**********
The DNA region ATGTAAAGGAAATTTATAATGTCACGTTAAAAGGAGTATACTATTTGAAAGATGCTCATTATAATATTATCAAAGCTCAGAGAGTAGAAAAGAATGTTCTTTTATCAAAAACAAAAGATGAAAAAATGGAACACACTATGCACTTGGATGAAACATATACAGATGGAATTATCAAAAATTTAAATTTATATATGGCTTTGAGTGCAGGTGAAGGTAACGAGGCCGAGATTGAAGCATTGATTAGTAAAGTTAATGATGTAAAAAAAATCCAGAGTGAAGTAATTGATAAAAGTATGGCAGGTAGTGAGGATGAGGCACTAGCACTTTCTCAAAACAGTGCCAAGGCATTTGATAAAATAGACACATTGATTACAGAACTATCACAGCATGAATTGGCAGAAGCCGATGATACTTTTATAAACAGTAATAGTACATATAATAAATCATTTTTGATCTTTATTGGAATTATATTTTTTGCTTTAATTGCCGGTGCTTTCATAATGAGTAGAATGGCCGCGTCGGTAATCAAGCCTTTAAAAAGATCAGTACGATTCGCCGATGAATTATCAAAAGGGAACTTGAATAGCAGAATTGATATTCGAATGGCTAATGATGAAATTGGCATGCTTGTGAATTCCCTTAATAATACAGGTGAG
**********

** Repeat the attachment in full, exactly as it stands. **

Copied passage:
The DNA region ATGTAAAGGAAATTTATAATGTCACGTTAAAAGGAGTATACTATTTGAAAGATGCTCATTATAATATTATCAAAGCTCAGAGAGTAGAAAAGAATGTTCTTTTATCAAAAACAAAAGATGAAAAAATGGAACACACTATGCACTTGGATGAAACATATACAGATGGAATTATCAAAAATTTAAATTTATATATGGCTTTGAGTGCAGGTGAAGGTAACGAGGCCGAGATTGAAGCATTGATTAGTAAAGTTAATGATGTAAAAAAAATCCAGAGTGAAGTAATTGATAAAAGTATGGCAGGTAGTGAGGATGAGGCACTAGCACTTTCTCAAAACAGTGCCAAGGCATTTGATAAAATAGACACATTGATTACAGAACTATCACAGCATGAATTGGCAGAAGCCGATGATACTTTTATAAACAGTAATAGTACATATAATAAATCATTTTTGATCTTTATTGGAATTATATTTTTTGCTTTAATTGCCGGTGCTTTCATAATGAGTAGAATGGCCGCGTCGGTAATCAAGCCTTTAAAAAGATCAGTACGATTCGCCGATGAATTATCAAAAGGGAACTTGAATAGCAGAATTGATATTCGAATGGCTAATGATGAAATTGGCATGCTTGTGAATTCCCTTAATAATACAGGTGAG